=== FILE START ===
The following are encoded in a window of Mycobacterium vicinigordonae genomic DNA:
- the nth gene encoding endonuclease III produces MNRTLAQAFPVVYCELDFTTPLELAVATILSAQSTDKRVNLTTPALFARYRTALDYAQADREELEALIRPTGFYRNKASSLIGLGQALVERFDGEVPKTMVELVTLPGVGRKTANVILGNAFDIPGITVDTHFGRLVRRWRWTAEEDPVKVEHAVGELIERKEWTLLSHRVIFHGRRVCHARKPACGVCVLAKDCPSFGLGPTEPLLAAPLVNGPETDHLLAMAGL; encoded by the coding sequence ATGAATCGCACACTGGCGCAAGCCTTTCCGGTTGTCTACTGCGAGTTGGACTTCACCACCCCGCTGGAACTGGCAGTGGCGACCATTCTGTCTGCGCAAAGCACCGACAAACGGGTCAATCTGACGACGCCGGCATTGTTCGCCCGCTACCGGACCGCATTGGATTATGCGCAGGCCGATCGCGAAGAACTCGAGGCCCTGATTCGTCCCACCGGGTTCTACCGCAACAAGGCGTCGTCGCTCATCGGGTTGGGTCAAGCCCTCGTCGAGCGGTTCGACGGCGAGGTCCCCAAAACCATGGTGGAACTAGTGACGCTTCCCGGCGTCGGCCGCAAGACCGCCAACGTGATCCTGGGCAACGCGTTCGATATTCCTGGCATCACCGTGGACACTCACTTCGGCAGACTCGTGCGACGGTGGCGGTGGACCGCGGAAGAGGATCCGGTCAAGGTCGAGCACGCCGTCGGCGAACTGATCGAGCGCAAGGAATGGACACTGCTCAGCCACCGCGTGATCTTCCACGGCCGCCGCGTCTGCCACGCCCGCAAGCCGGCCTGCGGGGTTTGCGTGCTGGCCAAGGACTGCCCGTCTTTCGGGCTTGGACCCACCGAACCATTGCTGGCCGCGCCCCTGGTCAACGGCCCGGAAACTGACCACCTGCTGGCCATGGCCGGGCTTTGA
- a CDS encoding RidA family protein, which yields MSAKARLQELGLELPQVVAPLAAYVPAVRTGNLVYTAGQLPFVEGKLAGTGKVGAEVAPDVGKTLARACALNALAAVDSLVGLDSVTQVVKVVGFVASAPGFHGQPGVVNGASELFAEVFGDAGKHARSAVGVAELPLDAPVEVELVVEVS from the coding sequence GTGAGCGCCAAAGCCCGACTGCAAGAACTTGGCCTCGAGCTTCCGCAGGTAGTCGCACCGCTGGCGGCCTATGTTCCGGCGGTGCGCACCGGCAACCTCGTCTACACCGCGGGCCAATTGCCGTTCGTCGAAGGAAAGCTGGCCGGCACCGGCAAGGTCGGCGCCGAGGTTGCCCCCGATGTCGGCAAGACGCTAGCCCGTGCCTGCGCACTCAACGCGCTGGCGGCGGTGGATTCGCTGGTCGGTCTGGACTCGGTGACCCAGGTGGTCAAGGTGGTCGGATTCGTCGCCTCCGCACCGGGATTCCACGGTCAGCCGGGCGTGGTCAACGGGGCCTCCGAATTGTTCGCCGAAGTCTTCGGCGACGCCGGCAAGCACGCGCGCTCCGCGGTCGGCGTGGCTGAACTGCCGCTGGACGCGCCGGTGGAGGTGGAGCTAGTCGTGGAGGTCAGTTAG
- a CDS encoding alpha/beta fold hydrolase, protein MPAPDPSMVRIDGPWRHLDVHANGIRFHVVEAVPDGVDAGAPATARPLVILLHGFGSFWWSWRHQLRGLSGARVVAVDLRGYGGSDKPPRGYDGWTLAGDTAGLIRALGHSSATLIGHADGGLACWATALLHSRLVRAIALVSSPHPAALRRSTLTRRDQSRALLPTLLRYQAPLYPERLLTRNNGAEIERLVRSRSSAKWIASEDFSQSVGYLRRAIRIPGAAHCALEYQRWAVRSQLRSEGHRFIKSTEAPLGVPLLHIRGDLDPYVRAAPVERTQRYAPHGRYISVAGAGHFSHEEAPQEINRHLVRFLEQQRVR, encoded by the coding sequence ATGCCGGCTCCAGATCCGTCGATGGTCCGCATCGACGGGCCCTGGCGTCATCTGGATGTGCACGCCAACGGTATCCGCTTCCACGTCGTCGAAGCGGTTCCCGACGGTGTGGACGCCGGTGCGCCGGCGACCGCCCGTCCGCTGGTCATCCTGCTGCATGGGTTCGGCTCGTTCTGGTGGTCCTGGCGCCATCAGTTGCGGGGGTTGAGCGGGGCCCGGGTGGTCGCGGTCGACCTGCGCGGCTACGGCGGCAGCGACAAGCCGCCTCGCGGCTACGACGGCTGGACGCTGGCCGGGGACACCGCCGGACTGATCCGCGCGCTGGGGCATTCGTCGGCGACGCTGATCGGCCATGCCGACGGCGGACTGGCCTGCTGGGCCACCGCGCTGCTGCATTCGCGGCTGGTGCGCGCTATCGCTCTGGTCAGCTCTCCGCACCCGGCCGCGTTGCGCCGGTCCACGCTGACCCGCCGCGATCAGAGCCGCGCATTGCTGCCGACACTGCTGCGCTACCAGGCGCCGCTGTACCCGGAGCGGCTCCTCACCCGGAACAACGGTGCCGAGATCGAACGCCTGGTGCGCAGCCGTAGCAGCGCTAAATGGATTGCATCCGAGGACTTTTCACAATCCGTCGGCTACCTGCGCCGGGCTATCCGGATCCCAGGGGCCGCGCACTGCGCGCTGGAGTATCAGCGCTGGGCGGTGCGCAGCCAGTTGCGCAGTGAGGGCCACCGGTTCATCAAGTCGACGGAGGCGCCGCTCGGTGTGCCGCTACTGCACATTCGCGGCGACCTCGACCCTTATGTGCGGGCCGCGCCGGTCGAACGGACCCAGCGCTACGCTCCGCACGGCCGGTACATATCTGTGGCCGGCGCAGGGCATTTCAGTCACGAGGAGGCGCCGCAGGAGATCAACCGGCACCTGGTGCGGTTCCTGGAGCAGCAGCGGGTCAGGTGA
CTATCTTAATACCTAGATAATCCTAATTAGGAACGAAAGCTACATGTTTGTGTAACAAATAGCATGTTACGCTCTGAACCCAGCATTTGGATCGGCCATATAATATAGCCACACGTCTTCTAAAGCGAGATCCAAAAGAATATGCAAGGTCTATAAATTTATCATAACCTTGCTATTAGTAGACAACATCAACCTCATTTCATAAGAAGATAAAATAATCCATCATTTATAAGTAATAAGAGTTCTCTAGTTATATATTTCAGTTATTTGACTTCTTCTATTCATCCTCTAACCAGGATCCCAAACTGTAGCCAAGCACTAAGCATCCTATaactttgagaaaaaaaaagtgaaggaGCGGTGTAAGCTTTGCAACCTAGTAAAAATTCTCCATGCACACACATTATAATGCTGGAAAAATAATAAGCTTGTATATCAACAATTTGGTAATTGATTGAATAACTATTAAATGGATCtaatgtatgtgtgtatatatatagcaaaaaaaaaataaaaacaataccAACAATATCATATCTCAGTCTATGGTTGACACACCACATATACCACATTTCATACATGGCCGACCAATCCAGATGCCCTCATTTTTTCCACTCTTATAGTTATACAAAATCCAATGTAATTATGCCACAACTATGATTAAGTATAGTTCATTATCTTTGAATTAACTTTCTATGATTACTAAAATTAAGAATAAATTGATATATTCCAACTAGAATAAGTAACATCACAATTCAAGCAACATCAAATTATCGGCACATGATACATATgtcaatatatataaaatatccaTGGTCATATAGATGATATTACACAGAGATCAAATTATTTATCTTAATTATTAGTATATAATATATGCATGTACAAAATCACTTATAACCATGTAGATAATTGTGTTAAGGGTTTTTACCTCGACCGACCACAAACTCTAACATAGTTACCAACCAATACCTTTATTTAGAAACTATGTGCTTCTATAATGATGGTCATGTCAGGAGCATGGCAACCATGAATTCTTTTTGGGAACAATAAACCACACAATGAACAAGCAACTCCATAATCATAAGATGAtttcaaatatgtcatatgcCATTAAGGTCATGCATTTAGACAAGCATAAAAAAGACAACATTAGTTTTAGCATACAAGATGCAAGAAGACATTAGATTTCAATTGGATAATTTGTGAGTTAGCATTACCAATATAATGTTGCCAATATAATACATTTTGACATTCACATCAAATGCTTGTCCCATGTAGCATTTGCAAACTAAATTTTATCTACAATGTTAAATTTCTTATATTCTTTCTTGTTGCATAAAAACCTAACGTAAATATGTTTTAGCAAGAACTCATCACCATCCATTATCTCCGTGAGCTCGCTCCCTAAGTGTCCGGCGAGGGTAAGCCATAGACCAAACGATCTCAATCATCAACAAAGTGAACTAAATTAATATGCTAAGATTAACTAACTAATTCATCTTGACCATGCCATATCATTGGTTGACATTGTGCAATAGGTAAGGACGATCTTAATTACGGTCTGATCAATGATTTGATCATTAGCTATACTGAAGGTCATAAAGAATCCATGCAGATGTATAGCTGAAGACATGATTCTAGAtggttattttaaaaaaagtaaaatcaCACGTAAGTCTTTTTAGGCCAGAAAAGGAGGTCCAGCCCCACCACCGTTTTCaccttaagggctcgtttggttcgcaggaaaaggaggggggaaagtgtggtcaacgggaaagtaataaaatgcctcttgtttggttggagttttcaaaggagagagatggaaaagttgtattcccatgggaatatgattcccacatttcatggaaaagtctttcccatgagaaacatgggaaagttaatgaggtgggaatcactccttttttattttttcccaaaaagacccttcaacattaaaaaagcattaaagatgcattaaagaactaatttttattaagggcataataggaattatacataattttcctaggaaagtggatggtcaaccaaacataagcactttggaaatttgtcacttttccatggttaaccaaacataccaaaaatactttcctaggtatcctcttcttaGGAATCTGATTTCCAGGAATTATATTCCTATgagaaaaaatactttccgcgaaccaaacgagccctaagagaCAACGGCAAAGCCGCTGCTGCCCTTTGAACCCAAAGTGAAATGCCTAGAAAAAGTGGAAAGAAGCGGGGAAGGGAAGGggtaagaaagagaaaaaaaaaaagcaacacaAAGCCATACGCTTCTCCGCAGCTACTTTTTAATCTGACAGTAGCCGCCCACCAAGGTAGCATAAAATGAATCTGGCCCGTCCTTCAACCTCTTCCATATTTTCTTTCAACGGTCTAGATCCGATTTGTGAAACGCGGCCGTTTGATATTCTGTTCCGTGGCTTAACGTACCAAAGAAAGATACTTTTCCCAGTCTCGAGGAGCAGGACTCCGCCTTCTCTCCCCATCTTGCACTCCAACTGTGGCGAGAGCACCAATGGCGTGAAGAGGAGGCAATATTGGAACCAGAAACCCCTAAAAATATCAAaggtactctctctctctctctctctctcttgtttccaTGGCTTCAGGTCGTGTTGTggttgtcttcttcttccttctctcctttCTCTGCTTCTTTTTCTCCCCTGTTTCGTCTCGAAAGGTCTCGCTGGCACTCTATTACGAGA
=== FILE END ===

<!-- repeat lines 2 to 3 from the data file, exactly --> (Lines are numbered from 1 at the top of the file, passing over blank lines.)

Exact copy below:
- the nth gene encoding endonuclease III produces MNRTLAQAFPVVYCELDFTTPLELAVATILSAQSTDKRVNLTTPALFARYRTALDYAQADREELEALIRPTGFYRNKASSLIGLGQALVERFDGEVPKTMVELVTLPGVGRKTANVILGNAFDIPGITVDTHFGRLVRRWRWTAEEDPVKVEHAVGELIERKEWTLLSHRVIFHGRRVCHARKPACGVCVLAKDCPSFGLGPTEPLLAAPLVNGPETDHLLAMAGL; encoded by the coding sequence ATGAATCGCACACTGGCGCAAGCCTTTCCGGTTGTCTACTGCGAGTTGGACTTCACCACCCCGCTGGAACTGGCAGTGGCGACCATTCTGTCTGCGCAAAGCACCGACAAACGGGTCAATCTGACGACGCCGGCATTGTTCGCCCGCTACCGGACCGCATTGGATTATGCGCAGGCCGATCGCGAAGAACTCGAGGCCCTGATTCGTCCCACCGGGTTCTACCGCAACAAGGCGTCGTCGCTCATCGGGTTGGGTCAAGCCCTCGTCGAGCGGTTCGACGGCGAGGTCCCCAAAACCATGGTGGAACTAGTGACGCTTCCCGGCGTCGGCCGCAAGACCGCCAACGTGATCCTGGGCAACGCGTTCGATATTCCTGGCATCACCGTGGACACTCACTTCGGCAGACTCGTGCGACGGTGGCGGTGGACCGCGGAAGAGGATCCGGTCAAGGTCGAGCACGCCGTCGGCGAACTGATCGAGCGCAAGGAATGGACACTGCTCAGCCACCGCGTGATCTTCCACGGCCGCCGCGTCTGCCACGCCCGCAAGCCGGCCTGCGGGGTTTGCGTGCTGGCCAAGGACTGCCCGTCTTTCGGGCTTGGACCCACCGAACCATTGCTGGCCGCGCCCCTGGTCAACGGCCCGGAAACTGACCACCTGCTGGCCATGGCCGGGCTTTGA
- a CDS encoding RidA family protein, which yields MSAKARLQELGLELPQVVAPLAAYVPAVRTGNLVYTAGQLPFVEGKLAGTGKVGAEVAPDVGKTLARACALNALAAVDSLVGLDSVTQVVKVVGFVASAPGFHGQPGVVNGASELFAEVFGDAGKHARSAVGVAELPLDAPVEVELVVEVS from the coding sequence GTGAGCGCCAAAGCCCGACTGCAAGAACTTGGCCTCGAGCTTCCGCAGGTAGTCGCACCGCTGGCGGCCTATGTTCCGGCGGTGCGCACCGGCAACCTCGTCTACACCGCGGGCCAATTGCCGTTCGTCGAAGGAAAGCTGGCCGGCACCGGCAAGGTCGGCGCCGAGGTTGCCCCCGATGTCGGCAAGACGCTAGCCCGTGCCTGCGCACTCAACGCGCTGGCGGCGGTGGATTCGCTGGTCGGTCTGGACTCGGTGACCCAGGTGGTCAAGGTGGTCGGATTCGTCGCCTCCGCACCGGGATTCCACGGTCAGCCGGGCGTGGTCAACGGGGCCTCCGAATTGTTCGCCGAAGTCTTCGGCGACGCCGGCAAGCACGCGCGCTCCGCGGTCGGCGTGGCTGAACTGCCGCTGGACGCGCCGGTGGAGGTGGAGCTAGTCGTGGAGGTCAGTTAG